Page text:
Politics Behind Japan-ROK Agreement on Defense Exchanges; Differences Outweighed Shared Concern Over North Korea

The Yomiuri Shimbun
Defense Minister Minoru Kihara, left, shakes hands with his South Korean counterpart Shin Won-sik on Saturday in Singapore.

SINGAPORE — At a Japan-South Korea defense ministers’ meeting held Saturday, the Japanese and South Korean sides had to reach a political settlement in order to agree to resume bilateral defense exchanges, putting the issue of a 2018 fire-control radar directing incident behind them.

This is because the two governments placed importance on enhancing their cooperation to deal with North Korea. The task of Tokyo and Seoul going forward will be to rebuild trusting relations between members of their defense forces.

“It is important to promote defense cooperation not only between Japan, the United States and South Korea, but also between Japan and South Korea,” Defense Minister Minoru Kihara told his South Korean counterpart Shin Won-sik at the outset of their talks held on the sideline of the Shangri-La Dialogue defense summit in Singapore.

Shin responded that he wanted to engage in frank discussions on future-oriented security and defense cooperation.

The two defense chiefs then shared a firm handshake. However, preparatory negotiations between defense officials of the two governments had continued until the day of the bilateral talks.

Even after the inauguration of South Korean President Yoon Suk Yeol’s administration, which places importance on the country’s relations with Japan, Seoul has maintained that the radar incident — in which a South Korean Navy ship directed its fire-control radar at a Maritime Self-Defense Force patrol aircraft in December 2018 — never took place.

Instead, the South Korean National Defense Ministry has repeatedly maintained its argument that the MSDF patrol aircraft carried out a dangerous, threatening low-altitude flight against the South Korean destroyer.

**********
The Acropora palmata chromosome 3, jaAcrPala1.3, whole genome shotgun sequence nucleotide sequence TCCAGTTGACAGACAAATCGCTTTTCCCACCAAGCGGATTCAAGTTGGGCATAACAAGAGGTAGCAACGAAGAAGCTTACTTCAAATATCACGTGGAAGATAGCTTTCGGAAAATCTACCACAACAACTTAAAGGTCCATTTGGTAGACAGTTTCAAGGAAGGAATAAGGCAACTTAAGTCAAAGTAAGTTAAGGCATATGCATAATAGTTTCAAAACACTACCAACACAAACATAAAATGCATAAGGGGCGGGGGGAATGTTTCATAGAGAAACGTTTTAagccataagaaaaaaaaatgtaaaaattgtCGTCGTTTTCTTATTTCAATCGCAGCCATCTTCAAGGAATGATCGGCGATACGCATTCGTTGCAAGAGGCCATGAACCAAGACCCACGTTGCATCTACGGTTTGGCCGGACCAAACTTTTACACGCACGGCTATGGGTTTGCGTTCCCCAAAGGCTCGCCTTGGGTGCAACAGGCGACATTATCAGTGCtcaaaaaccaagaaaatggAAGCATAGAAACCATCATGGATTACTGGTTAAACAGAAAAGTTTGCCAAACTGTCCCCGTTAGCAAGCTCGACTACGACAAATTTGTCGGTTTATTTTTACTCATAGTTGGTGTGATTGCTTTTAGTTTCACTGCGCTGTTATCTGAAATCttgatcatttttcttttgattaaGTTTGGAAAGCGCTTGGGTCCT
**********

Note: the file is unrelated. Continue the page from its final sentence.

In an effort to resolve the situation, the Japanese side shifted its tactic to seeking agreement on measures that would be effective to prevent such incidents in the future rather than disputing the facts. Thus, the Japanese side pushed to include compliance with the Code for Unplanned Encounters at Sea (CUES) as a main pillar of the agreements.

In response, the South Korean side requested including restrictions on allowable distances and altitudes when aircraft approach vessels, with a view to preventing MSDF aircraft from approaching South Korean vessels.

The Japanese side did not accept this request, viewing it as an infringement of freedom of navigation and flight. But the Japanese side gave consideration to the South Korean side and the document about prevention of a reoccurrence explicitly stated that the CUES requires safe distances to be maintained.

Rising Sun Flag

A point of contention that emerged in the final phase of the preparatory negotiations was the handling of the SDF’s use of the Rising Sun Flag. The flag is viewed as “the flag of war crimes” by some people in South Korea. When the administration of then South Korean President Moon Jae-in demanded Japan that the flag not be flown at an international naval review ceremony to be held in South Korea in 2018, the MSDF, in response, decided not to participate in the ceremony.

This time, the Japanese side sought to draw confirmation from South Korea that there would be no problem flying the SDF flag. But the South Koreans hardened their attitude, saying that they would be willing to forgo the agreement, and finally the Japanese side conceded by not including items related to this issue in the agreements.

Even so, the Yoon administration allowed an MSDF destroyer to fly the SDF flag when it entered Busan Port in May of last year before participating in a multilateral military exercise. Thus, Kihara came to think, “It is our assessment that the Self-Defense Force flag is not an obstacle.”


A reason that the two sides came to a compromise is the growing need for Japan and South Korea to jointly deal with North Korea as it strengthens its nuclear and missile capabilities. While cooperation within the framework of Japan, the United States and South Korea has deepened through such measures as the immediate sharing of information on missile launches, strengthening security cooperation between Japan and South Korea has become an issue for further enhancing deterrence and response capabilities.

Japan has been putting energy into defense cooperation with such countries as Australia, India and the Philippines. However, even before the radar-directing incident, Japan and South Korea only conducted such events as joint search-and-rescue drills. Japan hopes to hold reciprocal visits of uniformed defense officers and other personnel between Tokyo and Seoul frequently, and to realize a two-plus-two foreign and defense chiefs meeting.

There is some dissatisfaction within the Defense Ministry and the SDF over the political settlement that left the issue of the radar-directing incident ambiguous. One senior SDF official said, “The Japanese side is not solidly united either,” acknowledging the lingering uneasiness among SDF officers and personnel. “We should not be trapped in the past. We have no choice but to deepen our understanding and trust in the other side, step by step,” the official added.